The Prick of Local Authority
What to make of the story of the teacher who accidentally stapled a student’s head?
A Superior Court judge has upheld the firing of a Smithfield social studies teacher for stapling a student’s scalp during a classroom stunt three years ago.
Judge Daniel A. Procaccini ruled that the Smithfield School Committee, the state education commissioner and the state Board of Regents for Elementary and Secondary Education Appeals Committee showed “good and just cause” in finding that Bethany St. Pierre should be dismissed from her job as a Smithfield High School social studies teacher after injuring a student and then urging the class to cover it up.
The education commissioner’s finding of facts, in February 2008, offers a good summary of the incident (PDF). As ever, multiple issues come into play. Should the teacher have been fired for the accident? Absolutely not; our attempts at an antiseptic society contribute (I believe) to a bevy of our current problems, including educational mediocrity. Should she have been fired for not taking appropriate steps that would have alerted other adults to the incident and suggesting that the students keep the incident in the classroom? Probably not, although her first reaction clearly should have been to send the student to the nurse, personally notify the principal, and send a note to the parents (or pick up the phone) to explain the incident. But was the school within its rights to fire her for a mere error of judgment? Yes.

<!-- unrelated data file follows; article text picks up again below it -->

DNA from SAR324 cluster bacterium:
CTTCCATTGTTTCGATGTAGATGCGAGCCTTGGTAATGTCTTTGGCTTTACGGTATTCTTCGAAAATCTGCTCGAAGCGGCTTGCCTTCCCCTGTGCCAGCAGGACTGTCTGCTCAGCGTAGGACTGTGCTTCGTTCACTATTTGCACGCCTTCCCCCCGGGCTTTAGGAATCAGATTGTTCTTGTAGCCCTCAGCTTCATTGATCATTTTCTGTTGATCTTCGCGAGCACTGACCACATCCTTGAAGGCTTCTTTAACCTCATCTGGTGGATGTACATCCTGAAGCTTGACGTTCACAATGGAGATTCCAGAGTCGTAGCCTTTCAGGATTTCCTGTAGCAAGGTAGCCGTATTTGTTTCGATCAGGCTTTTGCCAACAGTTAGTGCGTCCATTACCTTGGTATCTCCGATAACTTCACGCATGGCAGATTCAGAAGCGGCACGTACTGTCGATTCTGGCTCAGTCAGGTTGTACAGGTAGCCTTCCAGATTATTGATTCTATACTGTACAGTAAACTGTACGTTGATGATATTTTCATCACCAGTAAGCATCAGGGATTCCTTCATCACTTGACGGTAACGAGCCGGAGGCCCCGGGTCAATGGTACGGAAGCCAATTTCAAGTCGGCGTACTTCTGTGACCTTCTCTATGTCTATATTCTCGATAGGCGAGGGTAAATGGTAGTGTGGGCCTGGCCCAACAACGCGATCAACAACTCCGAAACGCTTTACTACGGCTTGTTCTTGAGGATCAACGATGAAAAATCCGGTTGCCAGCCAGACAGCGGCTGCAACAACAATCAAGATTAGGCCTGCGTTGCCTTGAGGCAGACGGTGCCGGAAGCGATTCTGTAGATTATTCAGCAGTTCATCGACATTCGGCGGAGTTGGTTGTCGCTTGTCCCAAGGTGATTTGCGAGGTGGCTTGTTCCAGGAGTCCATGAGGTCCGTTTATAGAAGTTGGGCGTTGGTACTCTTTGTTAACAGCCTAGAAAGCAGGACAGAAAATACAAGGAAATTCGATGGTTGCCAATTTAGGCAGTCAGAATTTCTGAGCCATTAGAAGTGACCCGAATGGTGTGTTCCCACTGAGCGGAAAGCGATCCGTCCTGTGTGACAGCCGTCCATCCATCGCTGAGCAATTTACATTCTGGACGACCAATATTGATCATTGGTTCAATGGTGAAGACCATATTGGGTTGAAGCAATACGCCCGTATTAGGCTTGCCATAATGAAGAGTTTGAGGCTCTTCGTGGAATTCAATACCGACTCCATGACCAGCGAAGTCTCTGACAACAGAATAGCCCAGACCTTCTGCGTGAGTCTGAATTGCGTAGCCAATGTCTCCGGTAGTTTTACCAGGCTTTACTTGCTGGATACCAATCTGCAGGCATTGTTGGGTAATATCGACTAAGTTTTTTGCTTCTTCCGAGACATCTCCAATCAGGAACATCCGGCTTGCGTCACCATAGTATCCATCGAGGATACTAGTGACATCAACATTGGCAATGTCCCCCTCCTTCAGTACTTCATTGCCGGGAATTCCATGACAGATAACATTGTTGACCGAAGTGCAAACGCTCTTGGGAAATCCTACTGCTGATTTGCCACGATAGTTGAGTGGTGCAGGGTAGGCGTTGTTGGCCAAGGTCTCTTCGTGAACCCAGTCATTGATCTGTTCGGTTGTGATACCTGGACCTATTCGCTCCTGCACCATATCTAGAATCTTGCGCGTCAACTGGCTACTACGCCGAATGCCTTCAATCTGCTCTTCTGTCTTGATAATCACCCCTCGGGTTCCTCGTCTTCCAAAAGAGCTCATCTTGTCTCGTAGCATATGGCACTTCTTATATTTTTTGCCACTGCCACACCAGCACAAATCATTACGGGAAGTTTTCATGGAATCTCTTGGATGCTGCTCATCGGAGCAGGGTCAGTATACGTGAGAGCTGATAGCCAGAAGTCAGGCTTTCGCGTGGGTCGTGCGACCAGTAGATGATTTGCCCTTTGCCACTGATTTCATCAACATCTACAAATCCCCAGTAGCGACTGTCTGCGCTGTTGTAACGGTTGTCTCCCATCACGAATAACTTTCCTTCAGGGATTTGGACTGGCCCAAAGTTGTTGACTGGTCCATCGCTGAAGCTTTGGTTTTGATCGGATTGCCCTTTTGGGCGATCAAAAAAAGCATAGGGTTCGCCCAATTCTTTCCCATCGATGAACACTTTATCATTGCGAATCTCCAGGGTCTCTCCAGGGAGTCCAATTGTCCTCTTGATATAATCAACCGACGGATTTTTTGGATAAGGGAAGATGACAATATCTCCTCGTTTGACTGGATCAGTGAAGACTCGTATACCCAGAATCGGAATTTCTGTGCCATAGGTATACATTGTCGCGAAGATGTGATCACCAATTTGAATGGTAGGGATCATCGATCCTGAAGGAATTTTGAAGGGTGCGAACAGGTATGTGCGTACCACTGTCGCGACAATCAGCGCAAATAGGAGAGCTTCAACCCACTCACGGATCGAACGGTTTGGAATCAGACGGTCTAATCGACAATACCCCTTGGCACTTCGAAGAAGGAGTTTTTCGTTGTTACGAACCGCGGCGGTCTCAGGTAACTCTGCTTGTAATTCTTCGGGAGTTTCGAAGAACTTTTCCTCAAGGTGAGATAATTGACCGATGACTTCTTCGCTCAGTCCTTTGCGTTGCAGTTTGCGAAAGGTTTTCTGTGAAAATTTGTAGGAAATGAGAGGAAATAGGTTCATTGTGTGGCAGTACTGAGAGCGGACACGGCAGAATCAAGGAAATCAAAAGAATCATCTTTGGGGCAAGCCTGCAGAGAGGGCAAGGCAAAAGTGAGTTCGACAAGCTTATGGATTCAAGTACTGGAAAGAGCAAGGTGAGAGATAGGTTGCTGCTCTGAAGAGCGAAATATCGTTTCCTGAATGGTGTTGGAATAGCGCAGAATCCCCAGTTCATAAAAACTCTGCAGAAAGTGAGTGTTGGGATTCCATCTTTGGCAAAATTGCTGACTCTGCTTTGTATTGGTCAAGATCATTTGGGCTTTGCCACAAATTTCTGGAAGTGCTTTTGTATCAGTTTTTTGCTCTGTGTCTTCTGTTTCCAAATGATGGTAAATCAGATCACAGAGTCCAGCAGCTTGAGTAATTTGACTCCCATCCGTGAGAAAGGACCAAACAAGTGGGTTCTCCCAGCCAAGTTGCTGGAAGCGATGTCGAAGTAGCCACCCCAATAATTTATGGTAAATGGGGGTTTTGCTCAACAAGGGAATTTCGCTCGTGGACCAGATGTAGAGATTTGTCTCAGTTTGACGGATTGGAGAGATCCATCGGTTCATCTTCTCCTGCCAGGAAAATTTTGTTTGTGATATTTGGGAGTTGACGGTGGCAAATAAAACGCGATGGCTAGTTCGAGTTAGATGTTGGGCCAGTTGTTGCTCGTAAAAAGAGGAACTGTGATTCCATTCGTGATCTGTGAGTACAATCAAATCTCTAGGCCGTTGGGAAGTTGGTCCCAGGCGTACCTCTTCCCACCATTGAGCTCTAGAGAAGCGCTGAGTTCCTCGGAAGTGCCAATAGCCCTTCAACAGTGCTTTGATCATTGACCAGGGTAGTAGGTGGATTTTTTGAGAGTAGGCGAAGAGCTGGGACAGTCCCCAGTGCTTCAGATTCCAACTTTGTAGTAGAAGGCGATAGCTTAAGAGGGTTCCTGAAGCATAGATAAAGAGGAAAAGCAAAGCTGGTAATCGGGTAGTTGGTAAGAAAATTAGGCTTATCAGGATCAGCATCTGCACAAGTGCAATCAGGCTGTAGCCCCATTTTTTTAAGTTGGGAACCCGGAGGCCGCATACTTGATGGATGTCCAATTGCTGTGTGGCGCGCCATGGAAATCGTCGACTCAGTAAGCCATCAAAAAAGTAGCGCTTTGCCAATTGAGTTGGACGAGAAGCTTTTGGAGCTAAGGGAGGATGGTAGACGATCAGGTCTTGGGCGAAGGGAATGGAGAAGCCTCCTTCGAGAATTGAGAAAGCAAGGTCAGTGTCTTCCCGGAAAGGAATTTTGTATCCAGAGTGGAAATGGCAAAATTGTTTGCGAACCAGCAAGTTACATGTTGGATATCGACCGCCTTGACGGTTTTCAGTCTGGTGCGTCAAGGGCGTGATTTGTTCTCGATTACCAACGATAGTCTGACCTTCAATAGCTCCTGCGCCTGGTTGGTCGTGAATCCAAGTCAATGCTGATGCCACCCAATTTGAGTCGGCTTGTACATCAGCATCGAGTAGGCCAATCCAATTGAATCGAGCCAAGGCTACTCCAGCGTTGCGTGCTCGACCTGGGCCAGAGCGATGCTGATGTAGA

Look, the courts should not be a mechanism for interested parties (such as unions or private associations, like church groups) to leverage higher tiers of government to micromanage the decisions of officials in lower tiers. Resolve the issue through the administrative and political processes available for that purpose. Relying on the judiciary merely lets everybody in power off the hook.